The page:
Heartbeat of Home, a gaudy extravaganza from the producers of Riverdance, attempts to mix international flavour into the latter’s familiar formula.
While a video screen shows an assortment of pixelated landscapes, from gently lapping streams to tastefully graffitied city blocks, strutting salsa and flamenco couples skirmish suddenly amid the Broadway-size chorus lines of Irish dancers.
This is interspersed with some loose approximations of hip hop and wafty contemporary numbers that involve gauzy fabric and pained expressions to denote wistfulness.
That might sound tacky but well-meaning enough, but the show isn’t really trying to experiment with or meld movement or musical styles. Latin rhythms are contentedly slapped on top of reels and mawkish cinematic music, while a lead member of the Irish troupe might occasionally shimmy or force out some ‘street’ stance.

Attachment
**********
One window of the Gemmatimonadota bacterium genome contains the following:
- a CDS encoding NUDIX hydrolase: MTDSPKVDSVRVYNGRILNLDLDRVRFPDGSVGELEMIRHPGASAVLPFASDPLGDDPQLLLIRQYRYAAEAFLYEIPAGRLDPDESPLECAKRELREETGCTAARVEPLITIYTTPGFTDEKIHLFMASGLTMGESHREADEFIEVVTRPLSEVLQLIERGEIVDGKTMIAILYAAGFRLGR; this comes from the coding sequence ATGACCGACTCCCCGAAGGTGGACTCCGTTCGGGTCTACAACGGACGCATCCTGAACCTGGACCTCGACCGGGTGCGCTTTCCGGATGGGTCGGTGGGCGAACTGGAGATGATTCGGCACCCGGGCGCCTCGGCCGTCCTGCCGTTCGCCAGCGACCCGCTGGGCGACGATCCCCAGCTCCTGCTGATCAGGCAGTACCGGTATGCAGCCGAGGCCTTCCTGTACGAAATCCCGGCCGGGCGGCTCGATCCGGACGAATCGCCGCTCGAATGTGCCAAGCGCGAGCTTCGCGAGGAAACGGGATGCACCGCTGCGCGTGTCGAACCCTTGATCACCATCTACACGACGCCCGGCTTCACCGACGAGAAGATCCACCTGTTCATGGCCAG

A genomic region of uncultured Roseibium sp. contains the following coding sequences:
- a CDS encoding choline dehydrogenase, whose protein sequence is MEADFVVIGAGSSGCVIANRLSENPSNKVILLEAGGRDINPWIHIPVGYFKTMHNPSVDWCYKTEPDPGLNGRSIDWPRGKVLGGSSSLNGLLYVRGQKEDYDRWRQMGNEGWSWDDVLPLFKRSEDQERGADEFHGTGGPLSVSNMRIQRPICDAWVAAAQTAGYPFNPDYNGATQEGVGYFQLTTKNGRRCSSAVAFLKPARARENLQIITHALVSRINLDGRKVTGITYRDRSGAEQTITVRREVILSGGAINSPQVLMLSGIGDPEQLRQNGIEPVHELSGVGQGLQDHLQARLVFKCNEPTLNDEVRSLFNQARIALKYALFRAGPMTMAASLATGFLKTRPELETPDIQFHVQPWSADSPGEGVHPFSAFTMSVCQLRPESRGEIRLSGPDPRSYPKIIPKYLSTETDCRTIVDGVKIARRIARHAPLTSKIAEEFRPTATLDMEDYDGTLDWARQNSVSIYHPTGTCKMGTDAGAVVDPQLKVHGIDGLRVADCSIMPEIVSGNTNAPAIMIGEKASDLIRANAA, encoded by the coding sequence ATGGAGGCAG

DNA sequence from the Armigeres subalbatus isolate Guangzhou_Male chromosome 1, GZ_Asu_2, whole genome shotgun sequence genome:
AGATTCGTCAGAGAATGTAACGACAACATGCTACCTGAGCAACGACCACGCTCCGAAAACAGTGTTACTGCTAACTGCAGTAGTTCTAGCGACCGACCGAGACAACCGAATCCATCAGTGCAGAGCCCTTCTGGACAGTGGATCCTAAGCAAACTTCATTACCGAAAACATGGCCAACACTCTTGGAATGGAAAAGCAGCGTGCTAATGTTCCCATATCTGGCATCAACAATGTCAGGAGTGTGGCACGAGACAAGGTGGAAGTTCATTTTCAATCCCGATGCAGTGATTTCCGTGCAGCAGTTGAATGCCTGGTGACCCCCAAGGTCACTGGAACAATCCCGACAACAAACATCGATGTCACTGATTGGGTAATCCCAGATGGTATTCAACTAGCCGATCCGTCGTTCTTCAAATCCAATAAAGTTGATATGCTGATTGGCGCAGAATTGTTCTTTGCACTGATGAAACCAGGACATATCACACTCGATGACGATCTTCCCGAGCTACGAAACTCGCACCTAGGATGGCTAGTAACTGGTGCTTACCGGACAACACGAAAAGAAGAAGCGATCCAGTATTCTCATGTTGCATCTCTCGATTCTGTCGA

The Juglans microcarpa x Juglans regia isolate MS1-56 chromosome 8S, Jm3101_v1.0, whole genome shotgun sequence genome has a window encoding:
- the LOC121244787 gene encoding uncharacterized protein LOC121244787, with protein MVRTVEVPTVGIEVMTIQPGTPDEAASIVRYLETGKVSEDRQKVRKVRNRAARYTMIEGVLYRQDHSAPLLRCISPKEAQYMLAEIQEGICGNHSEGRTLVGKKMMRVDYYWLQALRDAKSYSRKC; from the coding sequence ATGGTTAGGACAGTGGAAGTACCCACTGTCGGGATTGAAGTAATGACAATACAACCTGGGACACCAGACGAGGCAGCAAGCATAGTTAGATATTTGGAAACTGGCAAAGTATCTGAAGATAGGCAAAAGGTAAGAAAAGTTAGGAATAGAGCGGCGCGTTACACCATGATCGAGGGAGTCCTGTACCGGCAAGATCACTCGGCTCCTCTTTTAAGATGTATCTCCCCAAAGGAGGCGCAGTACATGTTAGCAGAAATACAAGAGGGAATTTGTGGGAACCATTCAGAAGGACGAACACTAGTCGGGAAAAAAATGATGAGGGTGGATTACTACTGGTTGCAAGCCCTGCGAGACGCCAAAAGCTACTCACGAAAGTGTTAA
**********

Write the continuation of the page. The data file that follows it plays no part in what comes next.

The performers are all dutifully well-drilled and it’s impossible not to admire their technical abilities. The problem is that Heartbeat of Home has its arteries clogged with cod-poetic schmaltz about ‘emigration’ that is at best deeply insensitive, at worst grotesque.
Forget poverty, persecution, detention centres. Forget Windrush and Brexit. The programme notes studiously avoid the word ‘immigrant’ in all the asinine spiel about “making new lives together” in the “land of dreams”, while the composer enthuses crassly about the “tribal passion and pride of African beats” and likens migrant experience to his own moves across the UK and Ireland to study music. The truth is ignored in favour of spurious crap – sadly and scarily, it’s a show for our times.